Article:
National Grammar Day

March 4 is …. National Grammar Day! Sadly, ESL teachers don’t all get a day off to celebrate (or, maybe, we should teach especially well on that day?). This is a publicity stunt by the “Society for the Promotion of Good Grammar,” one of many self-declared and self-aggrandizing stewards of the English language. Their website isn’t actually terrible (although you get bonus points for spotting some of their inconsistent punctuation on the home page), but linguists find the idea that English grammar needs promotion or protection laughable. After all, the language has survived — flourished, in fact — without (despite of?) efforts to save it.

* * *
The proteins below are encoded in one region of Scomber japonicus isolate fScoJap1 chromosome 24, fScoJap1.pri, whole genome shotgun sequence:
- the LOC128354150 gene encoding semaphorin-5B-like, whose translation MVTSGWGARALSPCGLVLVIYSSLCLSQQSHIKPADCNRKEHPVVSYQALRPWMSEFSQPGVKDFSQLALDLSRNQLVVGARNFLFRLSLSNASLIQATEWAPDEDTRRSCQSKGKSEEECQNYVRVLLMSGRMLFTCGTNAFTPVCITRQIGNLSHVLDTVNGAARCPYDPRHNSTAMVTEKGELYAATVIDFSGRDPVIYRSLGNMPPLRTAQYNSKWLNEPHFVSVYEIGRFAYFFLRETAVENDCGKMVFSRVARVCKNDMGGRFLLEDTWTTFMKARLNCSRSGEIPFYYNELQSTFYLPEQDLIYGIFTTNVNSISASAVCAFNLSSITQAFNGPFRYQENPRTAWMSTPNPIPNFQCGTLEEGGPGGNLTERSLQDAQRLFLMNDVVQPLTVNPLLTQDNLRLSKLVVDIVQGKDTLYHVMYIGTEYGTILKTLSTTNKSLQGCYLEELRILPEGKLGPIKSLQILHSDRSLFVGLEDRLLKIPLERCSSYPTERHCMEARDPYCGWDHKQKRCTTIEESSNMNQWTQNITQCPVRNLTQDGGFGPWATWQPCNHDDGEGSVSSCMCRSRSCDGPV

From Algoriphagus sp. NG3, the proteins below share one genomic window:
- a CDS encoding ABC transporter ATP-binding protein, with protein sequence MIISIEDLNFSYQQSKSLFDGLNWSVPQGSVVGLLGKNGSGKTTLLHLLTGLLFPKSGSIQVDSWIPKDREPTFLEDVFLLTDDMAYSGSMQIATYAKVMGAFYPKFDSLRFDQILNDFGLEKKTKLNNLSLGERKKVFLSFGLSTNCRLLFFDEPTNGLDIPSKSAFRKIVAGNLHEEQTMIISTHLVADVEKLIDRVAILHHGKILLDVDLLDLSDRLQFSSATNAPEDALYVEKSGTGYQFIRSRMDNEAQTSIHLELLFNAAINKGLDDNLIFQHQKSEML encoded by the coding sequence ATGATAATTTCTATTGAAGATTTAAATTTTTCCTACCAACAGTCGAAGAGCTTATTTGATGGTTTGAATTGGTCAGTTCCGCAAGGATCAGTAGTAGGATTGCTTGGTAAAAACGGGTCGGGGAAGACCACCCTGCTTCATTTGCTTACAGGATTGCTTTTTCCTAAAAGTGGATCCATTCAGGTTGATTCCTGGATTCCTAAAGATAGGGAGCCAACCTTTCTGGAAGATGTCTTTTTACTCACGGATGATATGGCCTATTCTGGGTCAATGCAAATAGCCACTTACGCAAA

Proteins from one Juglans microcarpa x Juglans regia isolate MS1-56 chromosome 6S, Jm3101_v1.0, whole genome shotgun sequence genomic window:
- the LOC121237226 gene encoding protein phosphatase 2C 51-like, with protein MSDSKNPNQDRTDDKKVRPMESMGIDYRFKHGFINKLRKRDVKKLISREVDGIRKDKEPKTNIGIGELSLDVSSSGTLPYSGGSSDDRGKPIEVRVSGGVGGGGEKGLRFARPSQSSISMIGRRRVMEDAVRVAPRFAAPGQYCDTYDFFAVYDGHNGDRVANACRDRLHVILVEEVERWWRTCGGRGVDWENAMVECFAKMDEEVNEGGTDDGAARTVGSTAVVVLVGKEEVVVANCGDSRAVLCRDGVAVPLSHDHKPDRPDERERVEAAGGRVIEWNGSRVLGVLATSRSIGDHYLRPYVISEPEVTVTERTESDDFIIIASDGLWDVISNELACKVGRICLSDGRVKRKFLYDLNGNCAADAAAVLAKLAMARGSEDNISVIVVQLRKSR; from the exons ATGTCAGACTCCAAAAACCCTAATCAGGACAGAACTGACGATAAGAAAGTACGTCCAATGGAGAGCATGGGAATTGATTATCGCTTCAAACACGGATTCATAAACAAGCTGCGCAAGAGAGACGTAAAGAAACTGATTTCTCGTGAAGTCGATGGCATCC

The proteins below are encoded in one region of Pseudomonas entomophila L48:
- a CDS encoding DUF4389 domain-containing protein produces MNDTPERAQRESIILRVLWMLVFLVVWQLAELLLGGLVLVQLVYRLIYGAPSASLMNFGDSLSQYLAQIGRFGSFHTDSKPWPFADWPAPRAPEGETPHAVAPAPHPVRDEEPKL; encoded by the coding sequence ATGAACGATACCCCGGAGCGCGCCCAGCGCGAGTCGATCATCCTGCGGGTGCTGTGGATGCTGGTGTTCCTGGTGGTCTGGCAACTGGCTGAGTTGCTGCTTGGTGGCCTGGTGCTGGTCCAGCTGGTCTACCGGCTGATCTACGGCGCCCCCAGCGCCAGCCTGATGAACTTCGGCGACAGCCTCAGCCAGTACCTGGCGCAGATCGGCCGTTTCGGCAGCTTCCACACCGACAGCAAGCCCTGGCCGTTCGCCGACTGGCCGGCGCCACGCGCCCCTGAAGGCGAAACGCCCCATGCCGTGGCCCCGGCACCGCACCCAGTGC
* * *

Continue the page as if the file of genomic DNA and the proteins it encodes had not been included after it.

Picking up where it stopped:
And while I’m thinking about it … why National Grammar Day? Does the U.S. need to serve as the world’s linguistic police? Or does SPOGG only promote good American English grammar? Do they fear our friends from the north are trying re-introduce the widespread use of the letter “u”? Or are they afraid of British ex-pats complaining, “It’s ‘Have you eaten yet?’ not ‘Did you eat yet?’!”

So, I unilaterally declare every day to be henceforth International Grammar Day, dedicated to using the resources of language to boldly communicate meanings in whatever ways work!

Author: Nigel Caplan

Nigel Caplan, Ph.D., is an associate professor of ESL and materials developer in Delaware, in the United States.

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